Masa Mara opens Cape Town Fashion Week with a powerful collection
Masa Mara uses fashion as a vehicle to stage a poignant confrontation at Cape Town Fashion Week, in which war came face to face with the people’s courage, and their collective stand for peace.
“We are telling stories from the African perspective. We’re telling the story of the brave ones. We live in a world where people are trying to trick themselves, where people are unable to stand and claim their right to be here.”
These were the words of Rwandan designer and multi-disciplinary artist Nyambo Masa Mara weeks prior to his debut at Cape Town Fashion Week at the Cape Town International Convention Centre.
Paying homage to tribal culture through his millennial lens, Masa Mara kicked off Cape Town Fashion Week with a collection that translates the traditional elements of various tribes into activewear. With his humanoid sculptures installed in the venue, Masa Mara’s Cape Town show plunged audiences straight into the deep end with a harrowing short film that referenced the atrocities of the Rwandan Genocide.
Titled “Silence The Guns”, Masa Mara staged a poignant confrontation, in which war came face to face with the people’s courage, and their collective stand for peace.
Masa Mara prides itself on embracing African identity, using fashion as a vehicle to explore the consistent relevance and sacredness of tribe and culture, even as the world changes. His pseudonym is derived from the royal symbolism of his homeland’s long-horned cattle, which is the predominant motif in his use of prints.
It’s clear that Masa Mara has his fingers on the pulse of his contemporaries, using the languages of afro-futurism and luxury to speak to their fondness for athleisure, which sees athletic gear doubling as street gear, and power-walking its way into high fashion. His preoccupation with bringing tribal identity into the future is as visible in his garments as it is in his sculptures, which combine the human form with machinery, laminated in multi-coloured prints. Similarly multi-coloured, geometric prints are present in his garments.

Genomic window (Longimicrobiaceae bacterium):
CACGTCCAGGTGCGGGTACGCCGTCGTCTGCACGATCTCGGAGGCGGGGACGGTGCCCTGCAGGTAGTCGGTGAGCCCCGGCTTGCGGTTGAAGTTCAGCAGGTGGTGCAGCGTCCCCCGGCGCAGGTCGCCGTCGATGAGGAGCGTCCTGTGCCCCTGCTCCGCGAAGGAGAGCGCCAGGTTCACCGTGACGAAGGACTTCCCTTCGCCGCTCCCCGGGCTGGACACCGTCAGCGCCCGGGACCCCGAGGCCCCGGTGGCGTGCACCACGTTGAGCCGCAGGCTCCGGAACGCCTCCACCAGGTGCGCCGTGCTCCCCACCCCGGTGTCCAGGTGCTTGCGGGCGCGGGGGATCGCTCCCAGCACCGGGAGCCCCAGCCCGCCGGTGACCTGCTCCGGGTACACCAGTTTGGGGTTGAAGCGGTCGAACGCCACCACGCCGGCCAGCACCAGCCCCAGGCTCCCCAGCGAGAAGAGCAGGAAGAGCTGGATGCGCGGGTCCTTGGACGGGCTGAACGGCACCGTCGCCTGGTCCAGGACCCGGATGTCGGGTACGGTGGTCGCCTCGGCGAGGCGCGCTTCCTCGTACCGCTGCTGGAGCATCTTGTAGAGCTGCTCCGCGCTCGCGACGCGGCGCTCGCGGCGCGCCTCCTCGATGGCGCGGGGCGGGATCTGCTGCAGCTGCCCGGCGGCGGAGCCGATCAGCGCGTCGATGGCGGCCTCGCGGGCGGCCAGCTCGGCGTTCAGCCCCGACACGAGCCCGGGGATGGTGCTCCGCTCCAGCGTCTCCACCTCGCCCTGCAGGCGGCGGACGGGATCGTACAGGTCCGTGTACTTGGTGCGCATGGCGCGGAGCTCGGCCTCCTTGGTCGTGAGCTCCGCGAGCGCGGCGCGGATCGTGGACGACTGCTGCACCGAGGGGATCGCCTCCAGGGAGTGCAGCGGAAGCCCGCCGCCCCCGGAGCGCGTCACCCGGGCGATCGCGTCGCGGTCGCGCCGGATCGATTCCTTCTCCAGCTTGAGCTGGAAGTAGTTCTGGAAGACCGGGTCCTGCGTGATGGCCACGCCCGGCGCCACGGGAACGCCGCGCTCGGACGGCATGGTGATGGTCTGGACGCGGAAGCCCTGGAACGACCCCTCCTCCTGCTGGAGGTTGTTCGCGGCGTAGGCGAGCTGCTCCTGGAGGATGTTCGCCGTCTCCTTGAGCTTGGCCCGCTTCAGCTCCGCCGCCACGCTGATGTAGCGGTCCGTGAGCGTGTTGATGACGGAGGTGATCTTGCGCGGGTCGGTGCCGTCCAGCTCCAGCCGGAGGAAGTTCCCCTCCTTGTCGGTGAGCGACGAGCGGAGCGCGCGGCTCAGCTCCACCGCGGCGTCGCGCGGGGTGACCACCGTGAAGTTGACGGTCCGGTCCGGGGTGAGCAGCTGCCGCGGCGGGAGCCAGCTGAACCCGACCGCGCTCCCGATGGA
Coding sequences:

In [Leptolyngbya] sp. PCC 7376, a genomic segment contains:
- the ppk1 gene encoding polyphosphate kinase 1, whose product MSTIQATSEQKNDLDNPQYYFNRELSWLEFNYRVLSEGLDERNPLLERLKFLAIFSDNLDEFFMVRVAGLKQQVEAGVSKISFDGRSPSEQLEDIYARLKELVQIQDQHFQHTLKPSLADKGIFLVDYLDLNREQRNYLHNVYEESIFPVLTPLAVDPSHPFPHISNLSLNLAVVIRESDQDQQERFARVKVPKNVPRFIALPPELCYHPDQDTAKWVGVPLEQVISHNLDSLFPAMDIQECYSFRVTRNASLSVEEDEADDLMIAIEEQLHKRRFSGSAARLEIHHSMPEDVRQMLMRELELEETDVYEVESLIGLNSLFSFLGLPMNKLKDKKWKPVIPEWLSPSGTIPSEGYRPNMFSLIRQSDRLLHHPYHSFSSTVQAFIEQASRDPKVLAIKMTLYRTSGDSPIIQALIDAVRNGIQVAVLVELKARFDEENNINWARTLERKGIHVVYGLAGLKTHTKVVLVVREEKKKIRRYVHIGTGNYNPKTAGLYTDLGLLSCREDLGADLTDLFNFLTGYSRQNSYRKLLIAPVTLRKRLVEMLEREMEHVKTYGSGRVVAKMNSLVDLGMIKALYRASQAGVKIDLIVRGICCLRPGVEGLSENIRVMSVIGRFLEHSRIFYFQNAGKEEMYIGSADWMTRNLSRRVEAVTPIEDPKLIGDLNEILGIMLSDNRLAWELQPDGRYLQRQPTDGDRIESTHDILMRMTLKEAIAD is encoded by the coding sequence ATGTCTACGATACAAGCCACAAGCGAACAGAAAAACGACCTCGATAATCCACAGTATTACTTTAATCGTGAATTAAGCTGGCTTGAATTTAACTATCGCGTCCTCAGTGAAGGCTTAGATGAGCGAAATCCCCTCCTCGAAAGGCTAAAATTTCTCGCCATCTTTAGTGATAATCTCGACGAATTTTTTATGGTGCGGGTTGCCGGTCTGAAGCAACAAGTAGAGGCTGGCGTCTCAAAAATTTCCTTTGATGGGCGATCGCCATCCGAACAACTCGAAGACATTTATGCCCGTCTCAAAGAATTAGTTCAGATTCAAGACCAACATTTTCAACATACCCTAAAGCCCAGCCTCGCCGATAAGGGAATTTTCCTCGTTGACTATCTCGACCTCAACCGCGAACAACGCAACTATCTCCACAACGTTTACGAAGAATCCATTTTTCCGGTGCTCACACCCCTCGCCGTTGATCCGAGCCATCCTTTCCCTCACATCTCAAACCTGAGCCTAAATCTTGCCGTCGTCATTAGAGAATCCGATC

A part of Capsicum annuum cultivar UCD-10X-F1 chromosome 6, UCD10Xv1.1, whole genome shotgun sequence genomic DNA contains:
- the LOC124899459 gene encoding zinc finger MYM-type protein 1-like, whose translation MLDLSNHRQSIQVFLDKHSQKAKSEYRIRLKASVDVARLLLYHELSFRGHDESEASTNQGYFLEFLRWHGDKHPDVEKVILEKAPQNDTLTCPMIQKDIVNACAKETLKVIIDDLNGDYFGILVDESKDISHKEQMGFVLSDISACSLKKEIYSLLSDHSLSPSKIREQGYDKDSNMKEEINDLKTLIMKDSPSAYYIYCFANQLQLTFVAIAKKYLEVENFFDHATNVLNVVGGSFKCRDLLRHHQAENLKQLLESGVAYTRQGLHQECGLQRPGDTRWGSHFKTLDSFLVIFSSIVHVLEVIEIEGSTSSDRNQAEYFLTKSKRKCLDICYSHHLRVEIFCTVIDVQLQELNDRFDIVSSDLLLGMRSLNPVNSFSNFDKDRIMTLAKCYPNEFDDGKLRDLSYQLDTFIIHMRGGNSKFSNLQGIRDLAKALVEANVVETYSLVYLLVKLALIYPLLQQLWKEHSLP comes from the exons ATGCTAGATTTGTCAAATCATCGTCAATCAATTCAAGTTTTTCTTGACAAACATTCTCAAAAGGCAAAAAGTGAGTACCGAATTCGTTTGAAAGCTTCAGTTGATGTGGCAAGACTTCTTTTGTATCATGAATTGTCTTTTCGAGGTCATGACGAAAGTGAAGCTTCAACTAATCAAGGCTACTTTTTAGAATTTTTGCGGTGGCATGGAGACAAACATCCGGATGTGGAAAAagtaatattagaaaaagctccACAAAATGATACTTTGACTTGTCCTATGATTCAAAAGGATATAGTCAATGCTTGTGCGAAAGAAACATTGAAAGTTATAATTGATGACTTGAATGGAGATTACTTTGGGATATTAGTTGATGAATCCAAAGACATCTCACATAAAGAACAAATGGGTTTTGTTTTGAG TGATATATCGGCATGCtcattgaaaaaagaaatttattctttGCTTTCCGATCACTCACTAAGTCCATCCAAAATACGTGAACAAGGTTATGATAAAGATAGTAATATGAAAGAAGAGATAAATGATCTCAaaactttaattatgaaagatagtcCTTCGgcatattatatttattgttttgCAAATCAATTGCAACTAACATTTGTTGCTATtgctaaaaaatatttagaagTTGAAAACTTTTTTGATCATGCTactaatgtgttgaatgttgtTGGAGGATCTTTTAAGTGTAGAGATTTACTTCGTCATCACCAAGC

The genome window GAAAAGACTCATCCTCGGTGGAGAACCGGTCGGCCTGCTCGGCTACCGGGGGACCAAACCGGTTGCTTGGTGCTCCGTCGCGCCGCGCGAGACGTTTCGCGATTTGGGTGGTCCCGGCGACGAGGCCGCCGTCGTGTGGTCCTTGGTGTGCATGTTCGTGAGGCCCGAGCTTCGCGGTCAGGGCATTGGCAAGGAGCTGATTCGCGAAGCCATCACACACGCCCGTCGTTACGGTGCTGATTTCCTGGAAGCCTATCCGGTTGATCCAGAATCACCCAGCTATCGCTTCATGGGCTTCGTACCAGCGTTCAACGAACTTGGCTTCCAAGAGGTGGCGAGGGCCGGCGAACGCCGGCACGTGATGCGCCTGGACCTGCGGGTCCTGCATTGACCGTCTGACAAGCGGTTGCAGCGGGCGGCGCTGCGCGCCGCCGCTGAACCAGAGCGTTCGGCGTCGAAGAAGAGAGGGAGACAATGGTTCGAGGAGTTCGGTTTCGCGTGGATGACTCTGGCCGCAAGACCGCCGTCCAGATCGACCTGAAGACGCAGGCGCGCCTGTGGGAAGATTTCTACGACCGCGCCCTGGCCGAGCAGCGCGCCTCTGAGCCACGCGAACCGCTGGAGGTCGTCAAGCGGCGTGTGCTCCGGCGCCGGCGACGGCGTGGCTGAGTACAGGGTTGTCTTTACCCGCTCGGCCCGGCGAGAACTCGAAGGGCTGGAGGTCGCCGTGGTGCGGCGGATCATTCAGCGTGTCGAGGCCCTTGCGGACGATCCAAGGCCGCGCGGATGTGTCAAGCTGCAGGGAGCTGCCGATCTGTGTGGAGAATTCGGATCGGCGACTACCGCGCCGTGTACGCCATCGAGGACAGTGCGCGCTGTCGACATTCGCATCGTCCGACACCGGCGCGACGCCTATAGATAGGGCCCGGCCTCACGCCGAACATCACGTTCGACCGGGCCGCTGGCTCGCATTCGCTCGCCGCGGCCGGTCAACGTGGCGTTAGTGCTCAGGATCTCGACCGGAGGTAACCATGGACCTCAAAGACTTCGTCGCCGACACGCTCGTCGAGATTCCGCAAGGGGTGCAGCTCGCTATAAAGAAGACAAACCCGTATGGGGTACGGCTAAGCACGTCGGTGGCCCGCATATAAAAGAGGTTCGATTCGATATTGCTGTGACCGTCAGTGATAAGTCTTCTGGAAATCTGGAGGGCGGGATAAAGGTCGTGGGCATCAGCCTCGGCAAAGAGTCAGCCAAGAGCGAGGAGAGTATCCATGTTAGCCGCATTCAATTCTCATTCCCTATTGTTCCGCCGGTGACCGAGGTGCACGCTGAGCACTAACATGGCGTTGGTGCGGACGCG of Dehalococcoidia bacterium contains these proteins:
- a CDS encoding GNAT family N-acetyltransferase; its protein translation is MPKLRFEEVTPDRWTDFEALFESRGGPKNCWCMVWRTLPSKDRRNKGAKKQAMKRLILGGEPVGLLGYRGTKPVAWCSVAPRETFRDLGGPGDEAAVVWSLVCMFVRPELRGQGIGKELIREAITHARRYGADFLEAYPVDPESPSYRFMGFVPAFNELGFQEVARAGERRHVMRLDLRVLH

Lightweight and utilitarian, Masa Mara’s ready-to-wear offering usually communicates a youthful athleticism, but his Cape Town Fashion Week collection diverges from the usual, applying the familiar print to more sophisticated forms. Masa Mara played intelligently, often pairing pieces of the same colour and print to create synergy between colour, print and silhouette in an overall unified ensemble.
This was perhaps demonstrated most eloquently in a boxy blue top, paired with a blue asymmetrical pleated skirt and a striking trench coat of the same print. Overall, the designer demonstrated a more sophisticated approach to his familiar print.
Masa Mara presented a moving showcase, set apart by the embrace of storytelling and performance. The show came to a climax with a confrontation between the gun, held by a soldier in a green printed uniform, and a model, stunningly dressed in a tiered yellow dress with flared orange shoulders. Adorned with a pair of printed long horns, one can deduce that the model, Avumile Gqonqo, represented Masa Mara’s culture, at odds with the violence of war. She was soon joined by models dressed in the rest of the collection, supporting her in a symbolic confrontation between war and the people.